Morgan Awyong
by Morgan Awyong

There’s no doubt that a monumental movie event is deeply satisfying. However, after a great film is made, it becomes a curse of its own. The director still basking in the glow of his success, now faces the unenviable task of recreating that same result in a subsequent project. In some cases, they are even tasked to create a similar movie by studio executives, hungry for financial opportunities.

Such is the dilemma of creatives who strive for commercial success, because a formula once rehashed feels exactly that - rehashed. Sequels were once the solution to this in the past decades, even if general opinion is usually that it is sub par to the original.

Then in the last decade, prequels became highly popular, as origin stories became the centre of attention. This seemed to have been considerably more popular than sequels, but there’s one other category that is seeing a resurgence in the past few years - remakes.

These are often approached in more of a stylistic sense, with a new team reworking the original for a more updated look and relevance. But there are a few titles that retain the original director - no doubt a challenging demand, because how will you create a new vision that isn’t a complete copy?

Here are four films that have been remade by their original directors, and we compare, to see if they work.


The Grudge

2002 vs 2004

Director Takashi Shimizu created arguably the second largest export after Sadako from The Ring, with his croaking mother and mewing boy in a cursed house. The incredible success in America meant he quickly followed up with The Grudge, working with producers Sam Raimi, Robert Tapert and Takashige Ichise.

It’s quite a turnaround for him, as he was initially reluctant to continue working on any projects linked with Ju-On, but Raimi convinced him with a promise to authenticity - even a Japanese crew! It worked, and the remake earned over $180 million at the box office. Much of this success was attributed to not only Shimizu’s skill at translating the Japanese horror to screen, but also to Sarah Michelle Gellar’s performance, who plays the central figure to the story.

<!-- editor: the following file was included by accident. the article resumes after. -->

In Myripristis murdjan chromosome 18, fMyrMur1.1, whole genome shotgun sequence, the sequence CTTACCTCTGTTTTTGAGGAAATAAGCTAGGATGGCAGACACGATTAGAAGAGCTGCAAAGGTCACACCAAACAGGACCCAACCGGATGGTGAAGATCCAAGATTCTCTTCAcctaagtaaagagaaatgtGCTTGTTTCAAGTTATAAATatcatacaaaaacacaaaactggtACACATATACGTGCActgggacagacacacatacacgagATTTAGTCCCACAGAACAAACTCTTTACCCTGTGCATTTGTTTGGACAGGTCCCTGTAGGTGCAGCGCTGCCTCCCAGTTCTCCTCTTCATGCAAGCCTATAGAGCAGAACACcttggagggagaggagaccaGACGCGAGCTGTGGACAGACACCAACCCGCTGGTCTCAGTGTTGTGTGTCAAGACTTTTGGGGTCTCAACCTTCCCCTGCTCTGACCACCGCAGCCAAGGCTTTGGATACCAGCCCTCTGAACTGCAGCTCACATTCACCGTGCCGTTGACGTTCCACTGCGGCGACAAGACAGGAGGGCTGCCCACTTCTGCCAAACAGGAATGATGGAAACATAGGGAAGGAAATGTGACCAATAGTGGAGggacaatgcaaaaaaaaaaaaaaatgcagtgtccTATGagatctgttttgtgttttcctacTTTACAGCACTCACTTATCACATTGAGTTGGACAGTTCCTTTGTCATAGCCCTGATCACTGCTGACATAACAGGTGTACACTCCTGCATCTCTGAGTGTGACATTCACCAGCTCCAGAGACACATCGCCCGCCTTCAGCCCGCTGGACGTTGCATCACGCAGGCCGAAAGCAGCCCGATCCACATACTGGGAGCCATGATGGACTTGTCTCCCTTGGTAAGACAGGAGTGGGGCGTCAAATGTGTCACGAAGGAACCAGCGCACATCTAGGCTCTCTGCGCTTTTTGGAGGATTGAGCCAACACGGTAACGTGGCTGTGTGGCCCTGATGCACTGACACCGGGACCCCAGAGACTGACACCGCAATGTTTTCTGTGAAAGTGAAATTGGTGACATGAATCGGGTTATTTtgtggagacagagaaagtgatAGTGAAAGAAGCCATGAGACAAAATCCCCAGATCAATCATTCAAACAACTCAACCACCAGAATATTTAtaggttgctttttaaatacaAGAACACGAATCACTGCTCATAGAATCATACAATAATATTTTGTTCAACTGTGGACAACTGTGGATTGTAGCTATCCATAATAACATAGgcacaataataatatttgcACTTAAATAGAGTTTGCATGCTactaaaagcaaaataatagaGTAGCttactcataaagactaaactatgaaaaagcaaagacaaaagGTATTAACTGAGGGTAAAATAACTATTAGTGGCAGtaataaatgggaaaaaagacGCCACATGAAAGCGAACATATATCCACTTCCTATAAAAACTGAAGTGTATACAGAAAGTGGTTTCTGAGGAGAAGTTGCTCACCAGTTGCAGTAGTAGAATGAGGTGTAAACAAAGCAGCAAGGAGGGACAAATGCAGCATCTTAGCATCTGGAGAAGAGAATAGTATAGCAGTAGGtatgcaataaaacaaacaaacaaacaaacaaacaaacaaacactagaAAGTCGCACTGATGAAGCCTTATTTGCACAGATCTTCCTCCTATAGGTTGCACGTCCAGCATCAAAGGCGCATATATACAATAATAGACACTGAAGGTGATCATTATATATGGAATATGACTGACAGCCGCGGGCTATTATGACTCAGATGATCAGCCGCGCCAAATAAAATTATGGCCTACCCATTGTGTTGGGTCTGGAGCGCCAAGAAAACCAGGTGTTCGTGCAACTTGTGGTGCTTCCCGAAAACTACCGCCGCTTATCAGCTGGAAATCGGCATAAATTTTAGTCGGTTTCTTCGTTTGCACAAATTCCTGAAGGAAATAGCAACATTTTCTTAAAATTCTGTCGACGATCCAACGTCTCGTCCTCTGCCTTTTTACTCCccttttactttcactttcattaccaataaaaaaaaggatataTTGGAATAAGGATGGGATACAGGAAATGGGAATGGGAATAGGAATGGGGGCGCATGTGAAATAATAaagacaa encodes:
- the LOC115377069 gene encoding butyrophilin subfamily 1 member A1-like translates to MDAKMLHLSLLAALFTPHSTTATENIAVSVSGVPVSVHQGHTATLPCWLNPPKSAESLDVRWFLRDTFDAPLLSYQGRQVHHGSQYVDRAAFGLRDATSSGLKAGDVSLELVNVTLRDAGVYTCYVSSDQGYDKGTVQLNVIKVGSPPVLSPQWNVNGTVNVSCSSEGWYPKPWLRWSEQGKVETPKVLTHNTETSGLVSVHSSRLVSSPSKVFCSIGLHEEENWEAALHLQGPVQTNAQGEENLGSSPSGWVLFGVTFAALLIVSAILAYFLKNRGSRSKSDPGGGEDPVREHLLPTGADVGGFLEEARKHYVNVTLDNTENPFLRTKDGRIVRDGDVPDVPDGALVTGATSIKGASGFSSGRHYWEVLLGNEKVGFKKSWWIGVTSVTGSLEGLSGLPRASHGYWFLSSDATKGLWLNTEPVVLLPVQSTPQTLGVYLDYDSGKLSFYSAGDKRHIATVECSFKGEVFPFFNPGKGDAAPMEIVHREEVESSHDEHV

The difference between the two is significant, and will appeal to different crowds. The original Ju-On: The Grudge was non-linear, and featured more moments of psychological anticipation and creepy horror. The Grudge is more chronological, which lends to better digestion of the storyline for most audiences. The scares were more plentiful, and truly more terrifying with the enhanced effects.

For another reboot, why not catch the new version coming out in 2020? It’s directed by Nicolas Pesce, and delivers the same structured form, but with wonderful tributes (such as the fingers coming out of the hair) no doubt sanctioned by the same producers of Raimi, Tapert, and Ichise once again.


Funny Games

1997 vs 2007

Without a doubt, the 1997 Funny Games was wicked. Director Michael Haneke tells the story of an affluent family terrorised by two strangers in their own home, and creates a psychological masterpiece that had many gasping. It’s unpredictable and therein lies the “entertainment”, as the intruders label it, and so maybe with a remake exactly a decade later, a lot was lost upon rewatching.